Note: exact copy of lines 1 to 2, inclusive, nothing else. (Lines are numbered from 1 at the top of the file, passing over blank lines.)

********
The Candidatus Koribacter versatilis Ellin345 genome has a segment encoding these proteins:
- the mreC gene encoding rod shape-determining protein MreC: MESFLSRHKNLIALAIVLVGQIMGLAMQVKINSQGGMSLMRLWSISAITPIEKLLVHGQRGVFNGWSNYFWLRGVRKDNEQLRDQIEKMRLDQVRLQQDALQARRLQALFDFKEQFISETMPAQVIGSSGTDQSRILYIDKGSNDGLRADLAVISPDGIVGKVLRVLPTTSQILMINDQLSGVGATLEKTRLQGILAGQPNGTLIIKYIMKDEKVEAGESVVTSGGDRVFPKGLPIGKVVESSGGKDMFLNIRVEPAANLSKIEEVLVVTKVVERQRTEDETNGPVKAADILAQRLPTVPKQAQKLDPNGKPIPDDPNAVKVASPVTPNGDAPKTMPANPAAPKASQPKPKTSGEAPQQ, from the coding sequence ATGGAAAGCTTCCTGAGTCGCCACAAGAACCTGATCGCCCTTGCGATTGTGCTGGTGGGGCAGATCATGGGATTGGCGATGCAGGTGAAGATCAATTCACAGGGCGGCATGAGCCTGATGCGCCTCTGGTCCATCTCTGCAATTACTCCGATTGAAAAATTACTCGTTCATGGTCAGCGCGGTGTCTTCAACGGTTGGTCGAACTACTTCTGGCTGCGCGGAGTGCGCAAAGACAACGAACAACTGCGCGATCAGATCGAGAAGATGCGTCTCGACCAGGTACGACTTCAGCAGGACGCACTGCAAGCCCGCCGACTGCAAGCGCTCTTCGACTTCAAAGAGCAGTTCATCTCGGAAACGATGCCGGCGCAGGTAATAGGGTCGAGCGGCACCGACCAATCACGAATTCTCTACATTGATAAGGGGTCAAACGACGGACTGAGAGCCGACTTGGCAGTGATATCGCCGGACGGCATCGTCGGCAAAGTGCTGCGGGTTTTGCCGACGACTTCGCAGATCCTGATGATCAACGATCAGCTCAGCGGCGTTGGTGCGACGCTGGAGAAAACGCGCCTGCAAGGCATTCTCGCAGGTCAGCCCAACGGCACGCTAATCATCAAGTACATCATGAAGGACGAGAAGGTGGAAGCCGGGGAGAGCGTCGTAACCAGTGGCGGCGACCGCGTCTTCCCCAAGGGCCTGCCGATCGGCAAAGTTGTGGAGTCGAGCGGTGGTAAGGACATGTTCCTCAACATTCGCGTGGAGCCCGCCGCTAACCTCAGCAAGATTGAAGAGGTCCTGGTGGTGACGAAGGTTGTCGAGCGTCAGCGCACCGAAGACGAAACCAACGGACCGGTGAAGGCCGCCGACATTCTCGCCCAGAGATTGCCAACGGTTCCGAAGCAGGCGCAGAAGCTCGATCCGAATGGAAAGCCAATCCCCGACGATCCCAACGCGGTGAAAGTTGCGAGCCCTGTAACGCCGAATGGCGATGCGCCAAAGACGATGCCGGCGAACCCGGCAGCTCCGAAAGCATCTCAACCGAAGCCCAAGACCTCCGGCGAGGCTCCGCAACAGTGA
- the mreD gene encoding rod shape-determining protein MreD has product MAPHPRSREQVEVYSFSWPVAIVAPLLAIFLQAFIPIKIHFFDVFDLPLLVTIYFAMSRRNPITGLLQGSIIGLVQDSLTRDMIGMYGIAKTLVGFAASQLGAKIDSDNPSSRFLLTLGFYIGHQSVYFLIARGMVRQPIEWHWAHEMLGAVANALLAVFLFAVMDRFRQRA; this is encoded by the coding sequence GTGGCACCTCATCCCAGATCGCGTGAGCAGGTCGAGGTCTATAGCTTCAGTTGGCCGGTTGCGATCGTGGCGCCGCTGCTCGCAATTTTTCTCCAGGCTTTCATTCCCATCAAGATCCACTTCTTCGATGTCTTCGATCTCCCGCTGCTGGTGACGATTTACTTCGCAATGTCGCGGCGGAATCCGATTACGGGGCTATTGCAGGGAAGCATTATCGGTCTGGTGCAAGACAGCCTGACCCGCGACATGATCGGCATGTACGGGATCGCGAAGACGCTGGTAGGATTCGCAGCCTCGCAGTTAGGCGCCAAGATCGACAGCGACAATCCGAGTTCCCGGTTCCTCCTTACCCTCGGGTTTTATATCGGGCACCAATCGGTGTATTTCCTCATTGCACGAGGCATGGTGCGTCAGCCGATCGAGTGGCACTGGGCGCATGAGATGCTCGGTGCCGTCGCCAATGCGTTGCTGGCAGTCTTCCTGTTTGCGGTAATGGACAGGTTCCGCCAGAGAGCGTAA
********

The Candidatus Koribacter versatilis Ellin345 genome has a segment encoding these proteins:
- the mreC gene encoding rod shape-determining protein MreC: MESFLSRHKNLIALAIVLVGQIMGLAMQVKINSQGGMSLMRLWSISAITPIEKLLVHGQRGVFNGWSNYFWLRGVRKDNEQLRDQIEKMRLDQVRLQQDALQARRLQALFDFKEQFISETMPAQVIGSSGTDQSRILYIDKGSNDGLRADLAVISPDGIVGKVLRVLPTTSQILMINDQLSGVGATLEKTRLQGILAGQPNGTLIIKYIMKDEKVEAGESVVTSGGDRVFPKGLPIGKVVESSGGKDMFLNIRVEPAANLSKIEEVLVVTKVVERQRTEDETNGPVKAADILAQRLPTVPKQAQKLDPNGKPIPDDPNAVKVASPVTPNGDAPKTMPANPAAPKASQPKPKTSGEAPQQ, from the coding sequence ATGGAAAGCTTCCTGAGTCGCCACAAGAACCTGATCGCCCTTGCGATTGTGCTGGTGGGGCAGATCATGGGATTGGCGATGCAGGTGAAGATCAATTCACAGGGCGGCATGAGCCTGATGCGCCTCTGGTCCATCTCTGCAATTACTCCGATTGAAAAATTACTCGTTCATGGTCAGCGCGGTGTCTTCAACGGTTGGTCGAACTACTTCTGGCTGCGCGGAGTGCGCAAAGACAACGAACAACTGCGCGATCAGATCGAGAAGATGCGTCTCGACCAGGTACGACTTCAGCAGGACGCACTGCAAGCCCGCCGACTGCAAGCGCTCTTCGACTTCAAAGAGCAGTTCATCTCGGAAACGATGCCGGCGCAGGTAATAGGGTCGAGCGGCACCGACCAATCACGAATTCTCTACATTGATAAGGGGTCAAACGACGGACTGAGAGCCGACTTGGCAGTGATATCGCCGGACGGCATCGTCGGCAAAGTGCTGCGGGTTTTGCCGACGACTTCGCAGATCCTGATGATCAACGATCAGCTCAGCGGCGTTGGTGCGACGCTGGAGAAAACGCGCCTGCAAGGCATTCTCGCAGGTCAGCCCAACGGCACGCTAATCATCAAGTACATCATGAAGGACGAGAAGGTGGAAGCCGGGGAGAGCGTCGTAACCAGTGGCGGCGACCGCGTCTTCCCCAAGGGCCTGCCGATCGGCAAAGTTGTGGAGTCGAGCGGTGGTAAGGACATGTTCCTCAACATTCGCGTGGAGCCCGCCGCTAACCTCAGCAAGATTGAAGAGGTCCTGGTGGTGACGAAGGTTGTCGAGCGTCAGCGCACCGAAGACGAAACCAACGGACCGGTGAAGGCCGCCGACATTCTCGCCCAGAGATTGCCAACGGTTCCGAAGCAGGCGCAGAAGCTCGATCCGAATGGAAAGCCAATCCCCGACGATCCCAACGCGGTGAAAGTTGCGAGCCCTGTAACGCCGAATGGCGATGCGCCAAAGACGATGCCGGCGAACCCGGCAGCTCCGAAAGCATCTCAACCGAAGCCCAAGACCTCCGGCGAGGCTCCGCAACAGTGA